Event to showcase classic bicycles - with special salute to Schwinn Stingray
"On the internet, as far as the antique and classic bicycle hobby goes, the conversation is: 'What are you bringing to Ann Arbor?' 'I'll see you in Ann Arbor,'" says Paul Kleppert, who runs the Ann Arbor Classic Bicycle & Mini-Bike Show and Swap Meet with his wife, Anne Kleppert.
In its 33rd year, the enormous exhibition and swap meet will fill all 7 buildings at the Washtenaw County Farm Council Grounds on Sunday with about 250 vendors, according to Kleppert. More than 7,000 bicycles showed up last year. "We have grown to the largest show of its kind in the country," he says.
Kleppert has a lot of fun stories about rare classic or collectible bicycles that people have brought to the show to swap or signed up for the Poor Man's Auction. Sometimes people do not even know what they have and start a bidding war.
"There are many stories about people coming in with a bike their grandfather had, and no idea in the world what it was. You never know what might be hanging in the garage," he says. His favorite example: "There was a bicycle from the 1930's known as the 'Death Bike.' When it was manufactured, they developed a suspension system for the front wheel. It would break and send kids over the handle bars. The front wheel would fly off and you went straight over. They recalled it and thought they got them all. But sure enough, this guy comes to the show with one of these 'Death Bikes.' He had no idea how extremely rare it is."
Major highlights include this year's theme, which celebrates the 50th anniversary of the Schwinn Stringray. "We will have a significant display of Stringrays from 1963, their first year," Kleppert says. "Those bikes set the entire tone of bikes from kids from then on. It really went from Stringrays to Krates to BMX," he says of the model's historical significance.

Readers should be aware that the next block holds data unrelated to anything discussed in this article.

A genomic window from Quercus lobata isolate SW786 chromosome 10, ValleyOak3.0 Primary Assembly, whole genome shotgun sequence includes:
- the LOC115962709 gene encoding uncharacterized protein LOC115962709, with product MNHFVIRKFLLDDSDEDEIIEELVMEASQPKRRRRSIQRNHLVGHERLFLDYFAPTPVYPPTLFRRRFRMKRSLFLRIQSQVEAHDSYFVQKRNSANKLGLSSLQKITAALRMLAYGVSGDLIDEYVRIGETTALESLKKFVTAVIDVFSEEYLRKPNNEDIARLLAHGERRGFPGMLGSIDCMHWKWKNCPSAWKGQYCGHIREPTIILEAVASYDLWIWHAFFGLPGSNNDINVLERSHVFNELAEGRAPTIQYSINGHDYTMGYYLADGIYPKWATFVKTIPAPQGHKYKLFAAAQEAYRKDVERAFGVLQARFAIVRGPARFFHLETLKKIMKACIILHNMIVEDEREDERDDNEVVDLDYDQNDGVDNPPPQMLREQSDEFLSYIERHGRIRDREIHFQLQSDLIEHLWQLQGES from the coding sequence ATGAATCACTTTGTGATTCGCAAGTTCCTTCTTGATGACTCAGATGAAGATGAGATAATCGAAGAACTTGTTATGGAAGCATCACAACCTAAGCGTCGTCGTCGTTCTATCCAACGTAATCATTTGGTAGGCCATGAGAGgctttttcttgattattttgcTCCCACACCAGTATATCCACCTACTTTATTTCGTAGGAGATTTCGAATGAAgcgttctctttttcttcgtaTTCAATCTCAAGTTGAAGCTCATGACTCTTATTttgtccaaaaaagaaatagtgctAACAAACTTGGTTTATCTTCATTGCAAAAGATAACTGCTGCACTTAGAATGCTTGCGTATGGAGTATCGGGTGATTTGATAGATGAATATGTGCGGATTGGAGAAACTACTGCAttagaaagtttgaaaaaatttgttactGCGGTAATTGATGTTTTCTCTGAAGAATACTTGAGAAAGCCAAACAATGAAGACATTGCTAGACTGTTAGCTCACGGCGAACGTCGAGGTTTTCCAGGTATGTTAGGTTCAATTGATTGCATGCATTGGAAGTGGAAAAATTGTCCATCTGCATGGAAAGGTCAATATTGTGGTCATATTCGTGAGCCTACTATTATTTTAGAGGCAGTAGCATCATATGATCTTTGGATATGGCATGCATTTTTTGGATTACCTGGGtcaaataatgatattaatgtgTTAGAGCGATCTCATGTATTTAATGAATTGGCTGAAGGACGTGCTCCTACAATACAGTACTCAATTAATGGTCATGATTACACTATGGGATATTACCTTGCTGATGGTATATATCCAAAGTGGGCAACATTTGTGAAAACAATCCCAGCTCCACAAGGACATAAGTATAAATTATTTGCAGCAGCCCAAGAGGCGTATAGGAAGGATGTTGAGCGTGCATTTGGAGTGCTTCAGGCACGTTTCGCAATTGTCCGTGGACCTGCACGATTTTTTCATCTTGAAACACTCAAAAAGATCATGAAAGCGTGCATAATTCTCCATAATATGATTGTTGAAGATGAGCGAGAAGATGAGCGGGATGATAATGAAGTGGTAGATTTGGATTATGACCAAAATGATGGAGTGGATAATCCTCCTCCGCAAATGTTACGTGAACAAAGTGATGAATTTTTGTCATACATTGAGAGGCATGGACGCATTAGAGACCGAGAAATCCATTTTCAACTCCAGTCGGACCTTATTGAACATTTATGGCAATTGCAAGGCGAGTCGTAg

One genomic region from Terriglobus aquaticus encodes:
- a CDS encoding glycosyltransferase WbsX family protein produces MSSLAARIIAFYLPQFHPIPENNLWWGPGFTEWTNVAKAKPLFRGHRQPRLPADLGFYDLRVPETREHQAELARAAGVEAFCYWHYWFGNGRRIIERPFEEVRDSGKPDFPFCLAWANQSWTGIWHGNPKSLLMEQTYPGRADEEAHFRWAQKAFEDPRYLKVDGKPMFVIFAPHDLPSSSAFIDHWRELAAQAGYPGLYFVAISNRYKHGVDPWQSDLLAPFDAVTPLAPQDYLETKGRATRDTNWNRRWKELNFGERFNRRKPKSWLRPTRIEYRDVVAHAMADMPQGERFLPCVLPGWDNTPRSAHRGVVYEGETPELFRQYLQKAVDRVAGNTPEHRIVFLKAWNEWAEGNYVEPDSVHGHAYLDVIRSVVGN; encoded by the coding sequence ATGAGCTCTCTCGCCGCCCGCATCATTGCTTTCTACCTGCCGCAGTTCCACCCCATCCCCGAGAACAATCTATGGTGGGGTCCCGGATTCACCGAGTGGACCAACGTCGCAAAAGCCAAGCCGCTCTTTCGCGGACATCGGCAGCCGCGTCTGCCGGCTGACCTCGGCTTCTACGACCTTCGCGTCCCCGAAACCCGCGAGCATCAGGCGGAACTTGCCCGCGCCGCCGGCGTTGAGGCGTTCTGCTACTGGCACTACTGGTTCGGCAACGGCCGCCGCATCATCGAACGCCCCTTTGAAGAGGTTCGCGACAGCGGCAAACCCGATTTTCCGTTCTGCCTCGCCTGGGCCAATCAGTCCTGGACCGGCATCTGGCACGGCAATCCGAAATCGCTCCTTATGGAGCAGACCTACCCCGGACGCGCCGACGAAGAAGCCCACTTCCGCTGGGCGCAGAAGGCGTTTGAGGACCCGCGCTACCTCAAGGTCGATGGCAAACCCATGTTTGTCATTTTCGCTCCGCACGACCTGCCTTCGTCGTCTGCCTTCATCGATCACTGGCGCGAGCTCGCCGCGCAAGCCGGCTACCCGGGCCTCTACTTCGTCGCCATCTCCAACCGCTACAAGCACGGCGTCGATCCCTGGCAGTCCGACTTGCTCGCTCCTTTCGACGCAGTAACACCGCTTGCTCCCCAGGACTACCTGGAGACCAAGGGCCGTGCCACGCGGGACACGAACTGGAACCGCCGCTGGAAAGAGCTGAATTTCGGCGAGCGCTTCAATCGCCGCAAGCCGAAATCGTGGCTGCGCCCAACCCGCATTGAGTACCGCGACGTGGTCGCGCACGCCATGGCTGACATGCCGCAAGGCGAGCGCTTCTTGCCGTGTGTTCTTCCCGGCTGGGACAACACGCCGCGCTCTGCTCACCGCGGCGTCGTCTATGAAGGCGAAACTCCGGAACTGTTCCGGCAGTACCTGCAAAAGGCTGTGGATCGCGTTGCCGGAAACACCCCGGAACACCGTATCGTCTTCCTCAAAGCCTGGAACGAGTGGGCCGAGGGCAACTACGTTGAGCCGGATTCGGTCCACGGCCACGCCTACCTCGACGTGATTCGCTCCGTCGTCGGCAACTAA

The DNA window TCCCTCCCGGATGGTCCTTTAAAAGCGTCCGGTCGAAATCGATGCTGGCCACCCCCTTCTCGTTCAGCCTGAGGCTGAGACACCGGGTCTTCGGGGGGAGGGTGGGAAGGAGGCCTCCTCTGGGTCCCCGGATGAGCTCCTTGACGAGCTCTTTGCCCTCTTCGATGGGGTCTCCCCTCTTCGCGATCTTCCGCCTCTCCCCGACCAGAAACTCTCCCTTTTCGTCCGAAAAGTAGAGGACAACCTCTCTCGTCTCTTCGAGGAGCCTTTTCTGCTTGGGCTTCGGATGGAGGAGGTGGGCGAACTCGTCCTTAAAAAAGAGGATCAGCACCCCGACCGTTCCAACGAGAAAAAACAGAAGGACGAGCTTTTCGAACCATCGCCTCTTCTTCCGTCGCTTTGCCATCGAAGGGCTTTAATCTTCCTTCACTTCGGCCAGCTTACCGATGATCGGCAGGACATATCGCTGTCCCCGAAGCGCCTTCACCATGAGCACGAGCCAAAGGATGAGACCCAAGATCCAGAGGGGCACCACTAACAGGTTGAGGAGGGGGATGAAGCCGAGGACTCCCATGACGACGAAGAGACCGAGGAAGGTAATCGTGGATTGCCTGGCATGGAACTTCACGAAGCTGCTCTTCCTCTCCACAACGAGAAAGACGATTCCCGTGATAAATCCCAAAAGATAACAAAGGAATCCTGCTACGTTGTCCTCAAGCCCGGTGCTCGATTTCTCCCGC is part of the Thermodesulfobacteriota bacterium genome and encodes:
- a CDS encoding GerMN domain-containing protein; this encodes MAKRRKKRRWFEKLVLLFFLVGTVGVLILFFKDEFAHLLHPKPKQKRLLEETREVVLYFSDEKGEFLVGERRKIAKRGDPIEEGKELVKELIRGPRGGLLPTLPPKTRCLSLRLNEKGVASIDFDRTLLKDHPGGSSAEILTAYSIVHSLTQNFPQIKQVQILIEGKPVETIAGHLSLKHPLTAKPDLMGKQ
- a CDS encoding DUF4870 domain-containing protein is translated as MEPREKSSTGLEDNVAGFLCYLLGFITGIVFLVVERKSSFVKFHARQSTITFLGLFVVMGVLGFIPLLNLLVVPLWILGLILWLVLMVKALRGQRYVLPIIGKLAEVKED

Something new this year: There will be a special display featuring Rat Rod bicycles. "They are some of the neatest looking bikes that people have made out of junkers. It is like having a car with a Ford fender on one end and a GM fender on the other, and a hood off a Chrysler. They are put together in pieces and some of them end up being absolutely astounding," Kleppert says.
Another type of bicycle to look out for is the customized lowrider. "These are like works of art that people create. A lot of young kids are doing these customized bikes," Kleppert explains. You can also buy parts to customize your own.
And as in past years, Frank Mattison will hold an "Old-school Mini-bike Show & Swap Meet" at the event, which will feature gas-powered bikes and parts.
Adults who buy bikes at the show are usually just as excited as the kids, according to Kleppert. "As you get older, you start looking for things that made you happy as a child. Now you can get that bicycle that your parents never bought you, and you can ride it and feel like a kid," he says.
The first time he attended the bike show, he found a long-lost friend. "I found my 1959 Columbia Newsboy Special that I had when I was a kid. Mine got stolen. This one was brand new. It felt great to have my bicycle back again," he recalls.
The show's success is evidenced by how prime the real estate has become. "I'm astonished when I look through all the names of the vendors and see how many of them have been coming here for over 20 years. And it's almost like the vendor spaces are being passed down from one generation to the next. My son wants my spot now," Kleppert says.
The show runs 8 a.m.-3:30 p.m. Sunday, April 28, at the Washtenaw Farm Council Grounds, 5055 Ann Arbor-Saline Road. Admission: $4 (children under age 10, free). Free parking.